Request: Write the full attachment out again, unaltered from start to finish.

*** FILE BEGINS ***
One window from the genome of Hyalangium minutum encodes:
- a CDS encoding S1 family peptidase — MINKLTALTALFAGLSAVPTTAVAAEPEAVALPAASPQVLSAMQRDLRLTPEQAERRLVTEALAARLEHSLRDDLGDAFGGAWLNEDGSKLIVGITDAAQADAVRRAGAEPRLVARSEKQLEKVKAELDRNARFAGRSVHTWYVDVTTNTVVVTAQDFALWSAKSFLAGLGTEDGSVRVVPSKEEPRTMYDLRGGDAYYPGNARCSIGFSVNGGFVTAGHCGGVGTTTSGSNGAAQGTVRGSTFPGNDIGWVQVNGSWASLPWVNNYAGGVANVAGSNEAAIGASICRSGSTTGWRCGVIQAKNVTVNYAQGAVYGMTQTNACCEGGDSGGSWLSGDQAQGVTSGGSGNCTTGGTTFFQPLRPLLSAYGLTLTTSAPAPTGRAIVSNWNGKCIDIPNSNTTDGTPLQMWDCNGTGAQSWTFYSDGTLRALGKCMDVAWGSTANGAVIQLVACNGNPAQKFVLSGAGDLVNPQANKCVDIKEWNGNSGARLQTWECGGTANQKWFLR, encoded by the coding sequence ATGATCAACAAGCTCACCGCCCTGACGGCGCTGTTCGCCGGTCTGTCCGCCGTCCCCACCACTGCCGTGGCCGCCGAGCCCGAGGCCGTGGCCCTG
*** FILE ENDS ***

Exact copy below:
One window from the genome of Hyalangium minutum encodes:
- a CDS encoding S1 family peptidase — MINKLTALTALFAGLSAVPTTAVAAEPEAVALPAASPQVLSAMQRDLRLTPEQAERRLVTEALAARLEHSLRDDLGDAFGGAWLNEDGSKLIVGITDAAQADAVRRAGAEPRLVARSEKQLEKVKAELDRNARFAGRSVHTWYVDVTTNTVVVTAQDFALWSAKSFLAGLGTEDGSVRVVPSKEEPRTMYDLRGGDAYYPGNARCSIGFSVNGGFVTAGHCGGVGTTTSGSNGAAQGTVRGSTFPGNDIGWVQVNGSWASLPWVNNYAGGVANVAGSNEAAIGASICRSGSTTGWRCGVIQAKNVTVNYAQGAVYGMTQTNACCEGGDSGGSWLSGDQAQGVTSGGSGNCTTGGTTFFQPLRPLLSAYGLTLTTSAPAPTGRAIVSNWNGKCIDIPNSNTTDGTPLQMWDCNGTGAQSWTFYSDGTLRALGKCMDVAWGSTANGAVIQLVACNGNPAQKFVLSGAGDLVNPQANKCVDIKEWNGNSGARLQTWECGGTANQKWFLR, encoded by the coding sequence ATGATCAACAAGCTCACCGCCCTGACGGCGCTGTTCGCCGGTCTGTCCGCCGTCCCCACCACTGCCGTGGCCGCCGAGCCCGAGGCCGTGGCCCTG